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Geographic liberalization and the accessibility of banking services in rural areas

  • Jeffery W. Gunther
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    This study assesses the degree to which the liberalization of geographic banking restrictions has lived up to its promise of enhancing service accessibility in rural areas. The empirical framework is distinguished by a focus on changes in accessibility, as opposed to levels. While previous research has produced mixed results on the benefits of greater geographic powers for service accessibility in rural communities, the results reported here point unambiguously to a positive relationship between expansion opportunities and accessibility. Both OLS and ordinallevel probit regressions indicate that geographic banking liberalizations, particularly those leading to greater branching opportunities, have been associated with relatively strong growth in the number of banking offices serving rural areas.

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    Paper provided by Federal Reserve Bank of Dallas in its series Financial Industry Studies Working Paper with number 97-1.

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    Date of creation: 1997
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    Handle: RePEc:fip:feddfi:97-1
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    1. repec:tpr:qjecon:v:111:y:1996:i:3:p:639-70 is not listed on IDEAS
    2. Allen N. Berger & Anil K. Kashyap & Joseph Scalise, 1995. "The Transformation of the U.S. Banking Industry: What a Long, Strange Trip It's Been," Center for Financial Institutions Working Papers 96-06, Wharton School Center for Financial Institutions, University of Pennsylvania.
    3. Ben S. Bernanke, 1993. "Credit in the macroeconomy," Quarterly Review, Federal Reserve Bank of New York, issue Spr, pages 50-70.
    4. Mark Gertler, 1988. "Financial structure and aggregate economic activity: an overview," Proceedings, Federal Reserve Bank of Cleveland, pages 559-596.
    5. Mark Drabenstott, 1995. "Capital for agriculture and rural America: redefining the federal role," Economic Review, Federal Reserve Bank of Kansas City, issue Q III, pages 57-62.
    6. Evanoff, Douglas D, 1988. "Branch Banking and Service Accessibility," Journal of Money, Credit and Banking, Blackwell Publishing, vol. 20(2), pages 191-202, May.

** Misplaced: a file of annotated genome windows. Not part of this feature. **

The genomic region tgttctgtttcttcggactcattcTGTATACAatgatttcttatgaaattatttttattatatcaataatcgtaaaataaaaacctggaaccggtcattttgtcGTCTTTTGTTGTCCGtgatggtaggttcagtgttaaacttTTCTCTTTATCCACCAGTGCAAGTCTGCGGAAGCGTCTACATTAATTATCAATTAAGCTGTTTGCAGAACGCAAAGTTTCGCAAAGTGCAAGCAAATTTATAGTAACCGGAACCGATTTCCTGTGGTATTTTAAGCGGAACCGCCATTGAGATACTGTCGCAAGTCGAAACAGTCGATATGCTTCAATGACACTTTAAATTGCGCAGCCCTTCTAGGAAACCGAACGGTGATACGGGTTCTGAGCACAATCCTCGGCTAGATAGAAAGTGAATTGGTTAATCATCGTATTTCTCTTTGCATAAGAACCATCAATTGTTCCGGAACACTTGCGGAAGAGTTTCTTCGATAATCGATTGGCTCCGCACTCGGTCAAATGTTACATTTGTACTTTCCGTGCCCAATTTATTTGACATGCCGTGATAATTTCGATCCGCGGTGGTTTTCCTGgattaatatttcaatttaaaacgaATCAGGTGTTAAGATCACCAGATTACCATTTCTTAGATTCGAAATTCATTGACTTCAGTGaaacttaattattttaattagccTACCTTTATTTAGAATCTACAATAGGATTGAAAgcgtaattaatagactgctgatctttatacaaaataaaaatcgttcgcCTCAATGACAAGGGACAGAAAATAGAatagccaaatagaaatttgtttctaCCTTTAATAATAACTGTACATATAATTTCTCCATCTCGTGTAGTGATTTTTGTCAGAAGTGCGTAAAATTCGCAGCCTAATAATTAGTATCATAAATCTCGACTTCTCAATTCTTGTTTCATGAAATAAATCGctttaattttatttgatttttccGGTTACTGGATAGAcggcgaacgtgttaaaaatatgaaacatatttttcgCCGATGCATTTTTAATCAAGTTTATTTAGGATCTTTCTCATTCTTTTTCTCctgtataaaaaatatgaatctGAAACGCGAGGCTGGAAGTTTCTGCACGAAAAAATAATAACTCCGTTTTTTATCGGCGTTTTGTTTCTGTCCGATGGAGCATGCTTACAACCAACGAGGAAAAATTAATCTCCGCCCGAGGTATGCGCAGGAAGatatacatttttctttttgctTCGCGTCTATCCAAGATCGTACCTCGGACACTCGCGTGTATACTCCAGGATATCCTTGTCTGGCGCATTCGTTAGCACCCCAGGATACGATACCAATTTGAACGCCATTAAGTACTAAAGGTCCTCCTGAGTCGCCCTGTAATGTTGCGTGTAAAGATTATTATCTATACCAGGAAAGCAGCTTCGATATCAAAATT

7. King, Robert G. & Levine, Ross, 1993. "Finance, entrepreneurship and growth: Theory and evidence," Journal of Monetary Economics, Elsevier, vol. 32(3), pages 513-542, December.
    8. Jappelli, Tullio & Pagano, Marco, 1992. "Saving, Growth and Liquidity Constraints," CEPR Discussion Papers 662, C.E.P.R. Discussion Papers.
    9. Bencivenga, V.R. & Smith, B.D., 1988. "Financial Intermediation And Endogenous Growth," RCER Working Papers 124, University of Rochester - Center for Economic Research (RCER).
    10. Greenwood, J. & Jovanovic, B., 1990. "Financial Development, Growth, And The Distribution Of Income," University of Western Ontario, The Centre for the Study of International Economic Relations Working Papers 9002, University of Western Ontario, The Centre for the Study of International Economic Relations.
    11. Savage, Donald T & Humphrey, David Burras, 1979. "Branching Laws and Banking Offices: A Comment," Journal of Money, Credit and Banking, Blackwell Publishing, vol. 11(2), pages 227-30, May.
    12. R. Alton Gilbert & Kevin L. Kliesen, 1995. "Deregulation or Reregulation of Agricultural Banks," American Journal of Agricultural Economics, Agricultural and Applied Economics Association, vol. 77(3), pages 757-761.
    13. Charles W. Calomiris & R. Glenn Hubbard & James H. Stock, 1986. "The Farm Debt Crisis and Public Policy," Brookings Papers on Economic Activity, Economic Studies Program, The Brookings Institution, vol. 17(2), pages 441-486.
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